More rational policies in our future?

Trump’s Paris decision challenges bad science, economics and energy politics behind treaty

Paul Driessen

In the wake of President Trump’s exit from the Paris climate treaty, reactions from other quarters were predictably swift, nasty, sanctimonious and hypocritical.

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Al Gore paused near one of the private jets he takes to hector lesser mortals to say the action will bring “a global weather apocalypse.” Billionaire Tom Steyer got rich selling coal but called the President’s action “a traitorous act of war.” Actor-activist Mark Ruffalo railed that Trump has “the death of whole nations on his hands.” Michael Moore said the action was “a crime Continue reading “More rational policies in our future?”

A Brief Look at Climate Models Developed by Skeptics

Skeptical modelers show a more realistic view of past, present, and future climate change that follows mostly natural temperature patterns. These models indicate a more benign climate outcome than do the IPCC models. Since they are able to bound the problem of cause and effect, they dramatically reduce the wide uncertainty range of expected global temperature increase due to atmospheric CO2 concentration.

Bernie McCune

When Alarmists say “climate change is real!” I think yes it is, but “real . . . what?” My perhaps flippant answer to that question is real normal, real natural . . . among a few.  I think human caused climate change is real small.  These are some of the real issues that I want to explore here.

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The first point is that the Intergovernmental Panel on Climate Change (UN IPCC) climate models are actually not real at all.  In fact based on the real data, they are turning out to be fairy tales.  Based on the real data, more realistic models are now being developed by very qualified groups and individuals. The improvement in modeling results over those by the IPCC appear Continue reading “A Brief Look at Climate Models Developed by Skeptics”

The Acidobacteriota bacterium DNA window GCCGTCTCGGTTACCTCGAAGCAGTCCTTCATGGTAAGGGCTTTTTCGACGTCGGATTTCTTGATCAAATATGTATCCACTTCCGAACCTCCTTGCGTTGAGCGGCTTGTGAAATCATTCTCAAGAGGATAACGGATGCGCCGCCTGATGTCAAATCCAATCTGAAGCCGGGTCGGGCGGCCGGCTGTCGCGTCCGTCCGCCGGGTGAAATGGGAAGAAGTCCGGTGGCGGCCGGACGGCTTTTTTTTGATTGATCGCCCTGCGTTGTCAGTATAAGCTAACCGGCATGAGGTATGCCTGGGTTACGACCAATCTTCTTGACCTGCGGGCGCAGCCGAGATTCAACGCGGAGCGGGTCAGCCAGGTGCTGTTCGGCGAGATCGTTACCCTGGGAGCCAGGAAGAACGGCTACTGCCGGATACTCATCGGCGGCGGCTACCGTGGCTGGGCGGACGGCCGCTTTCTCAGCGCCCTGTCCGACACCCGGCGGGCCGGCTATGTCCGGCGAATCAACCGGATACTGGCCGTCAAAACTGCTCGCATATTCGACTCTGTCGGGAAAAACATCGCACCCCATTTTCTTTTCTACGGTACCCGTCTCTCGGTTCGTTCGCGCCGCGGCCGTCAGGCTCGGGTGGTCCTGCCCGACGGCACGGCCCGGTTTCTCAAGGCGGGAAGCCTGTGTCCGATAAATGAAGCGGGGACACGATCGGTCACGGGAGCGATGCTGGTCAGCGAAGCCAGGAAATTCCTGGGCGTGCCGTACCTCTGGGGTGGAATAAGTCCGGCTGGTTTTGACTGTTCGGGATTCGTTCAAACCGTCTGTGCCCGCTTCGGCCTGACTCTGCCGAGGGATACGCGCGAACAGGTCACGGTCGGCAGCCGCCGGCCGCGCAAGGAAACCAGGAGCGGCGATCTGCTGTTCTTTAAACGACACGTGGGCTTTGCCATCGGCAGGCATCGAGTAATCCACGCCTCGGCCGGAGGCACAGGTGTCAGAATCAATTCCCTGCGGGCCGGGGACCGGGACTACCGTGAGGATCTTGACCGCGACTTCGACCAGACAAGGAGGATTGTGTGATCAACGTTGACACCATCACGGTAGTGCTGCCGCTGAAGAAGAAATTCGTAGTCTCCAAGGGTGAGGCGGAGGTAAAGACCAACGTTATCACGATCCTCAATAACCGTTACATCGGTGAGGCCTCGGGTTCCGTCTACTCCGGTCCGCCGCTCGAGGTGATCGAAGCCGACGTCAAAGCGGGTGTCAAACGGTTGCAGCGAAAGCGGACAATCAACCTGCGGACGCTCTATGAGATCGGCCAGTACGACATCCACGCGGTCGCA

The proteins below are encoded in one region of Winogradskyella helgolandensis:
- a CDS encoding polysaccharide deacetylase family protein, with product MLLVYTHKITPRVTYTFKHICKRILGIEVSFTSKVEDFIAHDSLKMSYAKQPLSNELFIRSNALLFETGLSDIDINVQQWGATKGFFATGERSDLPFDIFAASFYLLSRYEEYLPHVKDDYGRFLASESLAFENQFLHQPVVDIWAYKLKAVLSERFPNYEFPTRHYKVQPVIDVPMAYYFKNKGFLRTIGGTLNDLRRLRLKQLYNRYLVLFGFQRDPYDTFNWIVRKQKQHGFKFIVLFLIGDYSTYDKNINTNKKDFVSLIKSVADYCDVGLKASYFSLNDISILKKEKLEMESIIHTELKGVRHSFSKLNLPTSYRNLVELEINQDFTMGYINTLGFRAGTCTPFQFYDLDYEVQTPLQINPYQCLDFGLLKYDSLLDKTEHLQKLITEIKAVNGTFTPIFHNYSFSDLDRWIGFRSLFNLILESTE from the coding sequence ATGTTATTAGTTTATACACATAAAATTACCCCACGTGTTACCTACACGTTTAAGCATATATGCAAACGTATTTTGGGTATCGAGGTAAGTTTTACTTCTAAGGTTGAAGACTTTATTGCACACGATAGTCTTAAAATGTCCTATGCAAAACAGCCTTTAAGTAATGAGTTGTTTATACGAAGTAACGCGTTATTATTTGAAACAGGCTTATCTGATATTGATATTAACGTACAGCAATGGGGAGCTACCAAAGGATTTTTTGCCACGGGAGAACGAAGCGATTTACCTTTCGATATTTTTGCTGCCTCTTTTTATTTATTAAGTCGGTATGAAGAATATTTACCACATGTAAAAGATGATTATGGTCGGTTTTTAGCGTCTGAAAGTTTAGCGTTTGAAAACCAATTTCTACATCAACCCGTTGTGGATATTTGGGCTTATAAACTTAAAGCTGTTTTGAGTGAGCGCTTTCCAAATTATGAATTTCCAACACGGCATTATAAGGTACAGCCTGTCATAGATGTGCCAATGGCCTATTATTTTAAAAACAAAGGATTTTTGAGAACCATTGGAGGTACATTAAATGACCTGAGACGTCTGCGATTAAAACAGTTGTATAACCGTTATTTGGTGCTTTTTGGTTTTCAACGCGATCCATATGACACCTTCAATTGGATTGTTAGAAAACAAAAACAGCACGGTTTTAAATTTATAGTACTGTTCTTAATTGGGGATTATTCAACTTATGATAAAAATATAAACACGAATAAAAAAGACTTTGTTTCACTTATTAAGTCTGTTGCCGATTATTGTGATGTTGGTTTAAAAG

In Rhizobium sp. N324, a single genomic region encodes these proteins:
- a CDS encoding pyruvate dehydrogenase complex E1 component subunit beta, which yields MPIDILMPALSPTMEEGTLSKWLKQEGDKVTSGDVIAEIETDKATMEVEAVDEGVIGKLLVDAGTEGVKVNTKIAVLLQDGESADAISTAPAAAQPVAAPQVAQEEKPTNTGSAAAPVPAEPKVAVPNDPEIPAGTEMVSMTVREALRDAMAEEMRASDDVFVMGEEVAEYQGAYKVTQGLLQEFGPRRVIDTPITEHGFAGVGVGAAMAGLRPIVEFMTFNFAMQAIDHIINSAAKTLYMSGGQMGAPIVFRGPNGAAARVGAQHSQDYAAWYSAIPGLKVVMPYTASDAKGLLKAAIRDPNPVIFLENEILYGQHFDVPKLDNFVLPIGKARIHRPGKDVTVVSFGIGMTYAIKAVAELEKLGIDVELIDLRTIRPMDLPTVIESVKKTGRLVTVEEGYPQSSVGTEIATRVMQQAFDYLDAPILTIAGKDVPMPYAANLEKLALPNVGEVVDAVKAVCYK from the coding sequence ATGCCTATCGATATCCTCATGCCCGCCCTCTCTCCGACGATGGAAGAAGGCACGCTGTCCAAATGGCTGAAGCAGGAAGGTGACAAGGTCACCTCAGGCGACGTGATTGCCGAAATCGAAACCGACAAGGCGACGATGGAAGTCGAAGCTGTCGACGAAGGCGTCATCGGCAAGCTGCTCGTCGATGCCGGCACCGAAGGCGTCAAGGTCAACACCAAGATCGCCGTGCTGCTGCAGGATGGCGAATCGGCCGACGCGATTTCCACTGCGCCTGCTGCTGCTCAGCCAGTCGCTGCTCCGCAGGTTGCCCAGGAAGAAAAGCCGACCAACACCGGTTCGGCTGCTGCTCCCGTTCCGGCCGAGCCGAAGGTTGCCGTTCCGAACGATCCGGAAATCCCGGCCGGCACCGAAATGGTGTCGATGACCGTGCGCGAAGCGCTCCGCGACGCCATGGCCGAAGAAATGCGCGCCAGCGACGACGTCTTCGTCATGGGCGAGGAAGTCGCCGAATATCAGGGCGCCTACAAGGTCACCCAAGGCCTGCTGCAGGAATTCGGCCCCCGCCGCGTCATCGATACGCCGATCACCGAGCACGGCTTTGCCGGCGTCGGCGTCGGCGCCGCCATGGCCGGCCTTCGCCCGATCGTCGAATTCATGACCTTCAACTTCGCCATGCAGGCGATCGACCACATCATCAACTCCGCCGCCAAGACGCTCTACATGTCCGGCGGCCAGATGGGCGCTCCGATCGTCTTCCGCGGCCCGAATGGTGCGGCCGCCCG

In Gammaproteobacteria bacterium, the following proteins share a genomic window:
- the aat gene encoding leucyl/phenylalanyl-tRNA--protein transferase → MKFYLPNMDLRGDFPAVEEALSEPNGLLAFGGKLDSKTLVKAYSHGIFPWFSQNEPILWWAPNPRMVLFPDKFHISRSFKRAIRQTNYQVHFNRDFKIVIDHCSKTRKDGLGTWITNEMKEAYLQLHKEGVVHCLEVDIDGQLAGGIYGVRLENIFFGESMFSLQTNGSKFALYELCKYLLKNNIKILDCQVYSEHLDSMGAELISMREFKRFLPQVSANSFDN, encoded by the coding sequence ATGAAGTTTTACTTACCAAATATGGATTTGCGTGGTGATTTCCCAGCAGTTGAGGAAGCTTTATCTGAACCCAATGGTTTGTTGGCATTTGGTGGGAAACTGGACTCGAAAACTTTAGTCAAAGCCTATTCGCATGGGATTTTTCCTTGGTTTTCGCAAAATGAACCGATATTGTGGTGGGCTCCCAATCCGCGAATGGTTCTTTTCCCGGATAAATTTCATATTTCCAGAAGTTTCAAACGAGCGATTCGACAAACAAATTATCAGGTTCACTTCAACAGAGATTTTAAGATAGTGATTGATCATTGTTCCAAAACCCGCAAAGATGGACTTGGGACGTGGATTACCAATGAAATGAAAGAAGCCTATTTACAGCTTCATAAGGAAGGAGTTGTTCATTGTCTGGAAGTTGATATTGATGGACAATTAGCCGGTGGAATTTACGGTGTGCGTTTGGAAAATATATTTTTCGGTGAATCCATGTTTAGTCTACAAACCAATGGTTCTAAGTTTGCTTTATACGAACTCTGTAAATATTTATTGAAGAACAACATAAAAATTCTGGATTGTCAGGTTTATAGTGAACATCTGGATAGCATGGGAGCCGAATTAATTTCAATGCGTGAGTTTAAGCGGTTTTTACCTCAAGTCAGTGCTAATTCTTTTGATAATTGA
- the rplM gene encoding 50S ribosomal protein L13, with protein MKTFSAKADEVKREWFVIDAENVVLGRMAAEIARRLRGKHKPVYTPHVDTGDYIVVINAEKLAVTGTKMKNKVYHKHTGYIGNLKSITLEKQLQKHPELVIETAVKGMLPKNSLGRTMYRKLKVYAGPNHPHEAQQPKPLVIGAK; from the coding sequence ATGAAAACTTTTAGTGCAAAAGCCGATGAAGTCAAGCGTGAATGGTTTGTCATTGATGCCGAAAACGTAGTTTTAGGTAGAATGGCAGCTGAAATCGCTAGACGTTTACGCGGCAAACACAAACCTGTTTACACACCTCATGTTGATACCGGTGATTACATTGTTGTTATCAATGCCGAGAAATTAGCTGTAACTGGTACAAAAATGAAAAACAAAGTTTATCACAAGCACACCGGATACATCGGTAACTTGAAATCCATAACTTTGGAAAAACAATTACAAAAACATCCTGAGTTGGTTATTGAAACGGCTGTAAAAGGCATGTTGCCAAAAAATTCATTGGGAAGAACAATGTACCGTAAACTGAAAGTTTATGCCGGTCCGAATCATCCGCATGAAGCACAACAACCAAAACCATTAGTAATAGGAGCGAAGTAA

Exiting the Mad Hatter’s climate tea party

 Trump was 100% right (not just 97%) to show real leadership and walk away from Paris

Paul Driessen

I can guess why a raven is like a writing-desk, Alice said. “Do you mean you think you can find out the answer?” said the March Hare. “Exactly so,” said Alice. “Then you should say what you mean,” the March Hare went on. “I do,” Alice replied. “At least I mean what I say. That’s the same thing, you know.”

“Not the same thing a bit!” said the Hatter. “You might just as well say, ‘I see what I eat’ is the same thing as ‘I eat what I see’!” “You might just as well say,” added the Dormouse, ‘I breathe when I sleep’ is the same thing as ‘I sleep when I breathe’!” “It IS the same thing with you,” said the Hatter.

Can you imagine stumbling upon the Mad Hatter’s tea party, watching as the discussions become increasingly absurd – and yet wanting a permanent seat at the table? Could Lewis Carroll have been having nightmares about the Paris climate treaty when he wrote Alice’s Adventures in Wonderland? Continue reading “Exiting the Mad Hatter’s climate tea party”

Science (AAAS) Ignores Carbon Dioxide’s Positive Effect on Crop Yields


A short piece in Science (AAAS) by Kelly Servick (Mar 6, 2017) ignores carbon dioxide in explaining how increased sunlight has caused U.S. corn yields to grow over the past 3 decades.  Servick says the increased sunlight was due to decreased atmospheric aerosol content and that projections by global climate models indicate that this will not continue into the future due to rising temperatures and drought.  Interestingly, the positive effects of carbon dioxide on plant drought tolerance and fertilizing effect were not mentioned.


Seasonal Radiative Response


[This was originally posted in 2013 on Judith Curry’s site and was authored by CASF member, Steve McGee.  We have included it here as part of the CASF Archive.  Posted on December 26, 2013 | 169 Comments]

by Steve McGee

In science, one likes to have more examples than theories. – Dusan Djuric

Those words, spoken whimsically about cosmology, apply to climate science as well. The theory of the sensitivity of climate to the radiative SFCTforcing imposed by a doubling of carbon dioxide suffers from a lack of observed, repeatable examples. Paleo-climate studies carry with them the uncertainty of the proxy data and unmeasured assumptions on which they are based. Studies regarding the forcing from volcanoes and other transient events may not be repeatable for some time. However, Lindzen et. al. 1995 (link ) and Ramanathan and Inamdar in Frontiers of Climate Modeling, 2006 (link ) each have pointed out that the seasonal variation of earth temperature is quite large and possibly a surrogate for climate change. With this in mind, I set out to determine how the seasonal variation Continue reading “Seasonal Radiative Response”